I have plotted the course. Taking both vessels. A Kiwi-Irish mixed crew or each take one vessel each and sailing from Auckland and heading north to Rarotonga for a couple of nights at Wilson's Beach Bar, then up to Pearl and the bars in Honolulu, across to Coronado NB San Diego, then down to Panama and then through the Panama Canal to Mayport Fl, then north to with a stop in Boston on the way then onto Halifax NS, and finally across the last stretch to Cork.

                            That would be the highlight of any Naval career and be the stuff of legends which it sadly probably will be
                            This lad has already sailed it, in his mind though. Not sure where the fuel is coming from...

                            Comment


                            • Originally posted by na grohmiti View Post

                              That's not really accurate.
                              The NZ issue was they have too much southern ocean to patrol, the same crew shortages as us, and crew priorities with their ANZAC frigate, new AOR, MRV and OPVs. the 2 other vessels were fine for their intended role, but 2 too many. They will be replaced with OPV types, we have been told.
                              No different to the Peacocks, (similar in size) fine for inshore work, but the Peacocks usefulness on the west coast diminished many moons ago. They will have plenty to do on the Irish sea.
                              Never mind Dublin, Arklow has about a half KM of quayside with easy access to the Irish sea, and possibly half the cost of living in Dublin. Wicklow too. Same story. May need some dredging. All the former naval officers working for Waterways Ireland can look after that. Their commercial usefulness has diminished in recent years so I'm sure the Wicklow local authority would be delighted to pass the quayside, and associated derelict buildings to the DoD if necessary.
                              There is a procurement plan for 1 OPV to replace 2 IPVs. They are referring to it as an Southern Ocean Patrol Vessel (SOPV)

                              https://www.defence.govt.nz/what-we-...patrol-vessel/


                              Future of the Inshore Patrol Vessels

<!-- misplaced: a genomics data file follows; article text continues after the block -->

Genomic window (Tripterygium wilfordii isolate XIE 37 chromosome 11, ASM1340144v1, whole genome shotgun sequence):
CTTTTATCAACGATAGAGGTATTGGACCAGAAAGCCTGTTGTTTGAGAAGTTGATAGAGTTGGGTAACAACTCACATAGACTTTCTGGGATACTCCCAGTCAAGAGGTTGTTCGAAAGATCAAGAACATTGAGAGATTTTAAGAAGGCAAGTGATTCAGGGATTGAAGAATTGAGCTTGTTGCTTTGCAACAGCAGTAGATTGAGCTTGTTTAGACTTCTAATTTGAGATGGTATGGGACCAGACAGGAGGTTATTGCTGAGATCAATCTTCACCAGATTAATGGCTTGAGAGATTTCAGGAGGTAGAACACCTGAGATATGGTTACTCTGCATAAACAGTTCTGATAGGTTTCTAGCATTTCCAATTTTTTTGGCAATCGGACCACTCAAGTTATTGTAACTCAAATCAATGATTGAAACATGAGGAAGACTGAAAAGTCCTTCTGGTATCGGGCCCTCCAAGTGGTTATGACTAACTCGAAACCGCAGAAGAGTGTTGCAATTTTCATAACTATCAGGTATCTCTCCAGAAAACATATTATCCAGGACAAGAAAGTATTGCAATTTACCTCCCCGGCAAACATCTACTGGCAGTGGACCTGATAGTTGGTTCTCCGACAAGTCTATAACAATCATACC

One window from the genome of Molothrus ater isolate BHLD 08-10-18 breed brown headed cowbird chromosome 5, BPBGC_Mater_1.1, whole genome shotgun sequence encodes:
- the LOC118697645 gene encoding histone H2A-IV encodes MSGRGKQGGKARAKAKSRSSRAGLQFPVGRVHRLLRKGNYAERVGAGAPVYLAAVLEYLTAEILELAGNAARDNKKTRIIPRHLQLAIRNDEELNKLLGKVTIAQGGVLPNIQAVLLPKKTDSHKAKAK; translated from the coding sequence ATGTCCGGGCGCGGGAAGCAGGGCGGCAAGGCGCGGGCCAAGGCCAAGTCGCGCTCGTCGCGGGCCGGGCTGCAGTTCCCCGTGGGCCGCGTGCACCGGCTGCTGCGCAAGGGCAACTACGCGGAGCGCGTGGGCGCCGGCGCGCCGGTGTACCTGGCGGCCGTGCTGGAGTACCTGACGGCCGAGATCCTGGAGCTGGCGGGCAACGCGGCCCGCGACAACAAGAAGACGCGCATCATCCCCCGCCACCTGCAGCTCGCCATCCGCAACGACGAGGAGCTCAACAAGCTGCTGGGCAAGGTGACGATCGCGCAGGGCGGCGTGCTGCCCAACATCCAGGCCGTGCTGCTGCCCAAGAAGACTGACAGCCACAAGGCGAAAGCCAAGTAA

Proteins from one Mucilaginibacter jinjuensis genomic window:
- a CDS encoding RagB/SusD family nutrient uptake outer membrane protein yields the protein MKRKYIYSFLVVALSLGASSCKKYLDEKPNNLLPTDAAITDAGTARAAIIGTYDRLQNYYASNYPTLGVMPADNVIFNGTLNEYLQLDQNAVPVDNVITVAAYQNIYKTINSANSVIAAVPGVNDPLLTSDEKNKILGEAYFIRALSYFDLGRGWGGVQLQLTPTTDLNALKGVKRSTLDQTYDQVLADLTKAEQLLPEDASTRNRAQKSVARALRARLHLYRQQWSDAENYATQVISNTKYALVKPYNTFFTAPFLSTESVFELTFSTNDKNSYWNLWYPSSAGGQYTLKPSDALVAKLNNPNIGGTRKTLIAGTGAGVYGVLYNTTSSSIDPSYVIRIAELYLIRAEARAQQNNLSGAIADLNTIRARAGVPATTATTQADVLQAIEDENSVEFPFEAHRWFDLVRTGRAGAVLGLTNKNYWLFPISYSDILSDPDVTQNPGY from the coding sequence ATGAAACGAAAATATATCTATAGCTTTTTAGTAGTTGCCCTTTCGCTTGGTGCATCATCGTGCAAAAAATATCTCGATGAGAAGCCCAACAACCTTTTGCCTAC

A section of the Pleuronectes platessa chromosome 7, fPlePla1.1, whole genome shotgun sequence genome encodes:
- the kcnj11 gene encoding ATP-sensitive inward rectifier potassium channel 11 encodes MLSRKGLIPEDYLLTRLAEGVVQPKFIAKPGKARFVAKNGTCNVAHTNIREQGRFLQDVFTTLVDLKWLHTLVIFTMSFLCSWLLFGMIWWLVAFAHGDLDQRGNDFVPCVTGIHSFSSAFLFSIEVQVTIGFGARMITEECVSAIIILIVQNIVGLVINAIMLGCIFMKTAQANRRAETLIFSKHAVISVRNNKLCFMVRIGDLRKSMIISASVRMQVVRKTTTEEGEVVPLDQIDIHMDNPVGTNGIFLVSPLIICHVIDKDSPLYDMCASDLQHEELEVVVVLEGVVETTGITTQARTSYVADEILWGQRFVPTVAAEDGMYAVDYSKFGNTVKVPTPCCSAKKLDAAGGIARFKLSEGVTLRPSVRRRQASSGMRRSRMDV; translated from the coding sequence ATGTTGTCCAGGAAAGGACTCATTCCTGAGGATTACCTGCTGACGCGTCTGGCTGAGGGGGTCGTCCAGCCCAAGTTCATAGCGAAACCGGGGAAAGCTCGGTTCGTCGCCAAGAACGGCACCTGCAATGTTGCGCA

195. Operational experience has confirmed that specific tasks required of the naval patrol force are better conducted by offshore patrol vessels than inshore patrol vessels, particularly in the South Pacific, due to their longer range, endurance and embarked aviation capability.
                              196. Two inshore patrol vessels will be withdrawn from service and disposed of immediately, leaving two vessels to meet the demands of domestic patrols within the exclusive economic zone. Prior to the Southern Ocean Patrol Vessel coming into service, which will give greater capacity to the offshore patrol fleet, the future of the remaining two inshore patrol vessels will be reassessed. Indicative dates: Initial two vessels withdrawn from service – 2020

                              https://www.defence.govt.nz/assets/U...-Plan-2019.pdf



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                              • Originally posted by Brian McGrath View Post
                                Looks like we may be getting two ex New Zealand Navy boats as well.

                                https://en.wikipedia.org/wiki/List_o...go_Harbour.jpg

                                If these are bought I wonder what will the fate of the Peacocks be? Is there enough life left in them, to be of interest to the Philippines, who operates 2 also? They are withdrawing some of their older ships that date back to the 1940's, surely these would be an affordable step up.